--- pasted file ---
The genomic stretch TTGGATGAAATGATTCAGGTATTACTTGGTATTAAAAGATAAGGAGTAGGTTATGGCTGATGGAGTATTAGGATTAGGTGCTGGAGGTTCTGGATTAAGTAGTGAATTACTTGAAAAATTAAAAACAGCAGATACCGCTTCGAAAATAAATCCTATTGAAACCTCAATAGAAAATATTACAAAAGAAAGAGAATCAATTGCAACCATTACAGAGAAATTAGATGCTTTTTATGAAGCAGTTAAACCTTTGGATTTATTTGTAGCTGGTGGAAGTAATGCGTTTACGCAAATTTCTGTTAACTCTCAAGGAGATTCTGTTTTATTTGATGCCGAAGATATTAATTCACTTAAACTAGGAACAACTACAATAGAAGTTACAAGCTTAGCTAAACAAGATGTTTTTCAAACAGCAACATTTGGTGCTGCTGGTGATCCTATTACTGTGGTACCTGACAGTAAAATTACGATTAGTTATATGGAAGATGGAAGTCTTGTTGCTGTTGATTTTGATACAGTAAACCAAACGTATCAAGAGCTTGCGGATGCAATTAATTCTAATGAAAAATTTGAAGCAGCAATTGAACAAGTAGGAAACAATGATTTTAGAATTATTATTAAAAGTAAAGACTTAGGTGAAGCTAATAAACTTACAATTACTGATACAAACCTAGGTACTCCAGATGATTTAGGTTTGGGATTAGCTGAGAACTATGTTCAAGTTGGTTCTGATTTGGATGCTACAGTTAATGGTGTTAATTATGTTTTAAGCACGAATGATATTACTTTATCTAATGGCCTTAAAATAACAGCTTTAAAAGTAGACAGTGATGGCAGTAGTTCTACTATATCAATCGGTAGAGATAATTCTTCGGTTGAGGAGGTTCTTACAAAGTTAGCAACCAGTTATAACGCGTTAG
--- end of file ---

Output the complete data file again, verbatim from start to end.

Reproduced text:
The genomic stretch TTGGATGAAATGATTCAGGTATTACTTGGTATTAAAAGATAAGGAGTAGGTTATGGCTGATGGAGTATTAGGATTAGGTGCTGGAGGTTCTGGATTAAGTAGTGAATTACTTGAAAAATTAAAAACAGCAGATACCGCTTCGAAAATAAATCCTATTGAAACCTCAATAGAAAATATTACAAAAGAAAGAGAATCAATTGCAACCATTACAGAGAAATTAGATGCTTTTTATGAAGCAGTTAAACCTTTGGATTTATTTGTAGCTGGTGGAAGTAATGCGTTTACGCAAATTTCTGTTAACTCTCAAGGAGATTCTGTTTTATTTGATGCCGAAGATATTAATTCACTTAAACTAGGAACAACTACAATAGAAGTTACAAGCTTAGCTAAACAAGATGTTTTTCAAACAGCAACATTTGGTGCTGCTGGTGATCCTATTACTGTGGTACCTGACAGTAAAATTACGATTAGTTATATGGAAGATGGAAGTCTTGTTGCTGTTGATTTTGATACAGTAAACCAAACGTATCAAGAGCTTGCGGATGCAATTAATTCTAATGAAAAATTTGAAGCAGCAATTGAACAAGTAGGAAACAATGATTTTAGAATTATTATTAAAAGTAAAGACTTAGGTGAAGCTAATAAACTTACAATTACTGATACAAACCTAGGTACTCCAGATGATTTAGGTTTGGGATTAGCTGAGAACTATGTTCAAGTTGGTTCTGATTTGGATGCTACAGTTAATGGTGTTAATTATGTTTTAAGCACGAATGATATTACTTTATCTAATGGCCTTAAAATAACAGCTTTAAAAGTAGACAGTGATGGCAGTAGTTCTACTATATCAATCGGTAGAGATAATTCTTCGGTTGAGGAGGTTCTTACAAAGTTAGCAACCAGTTATAACGCGTTAG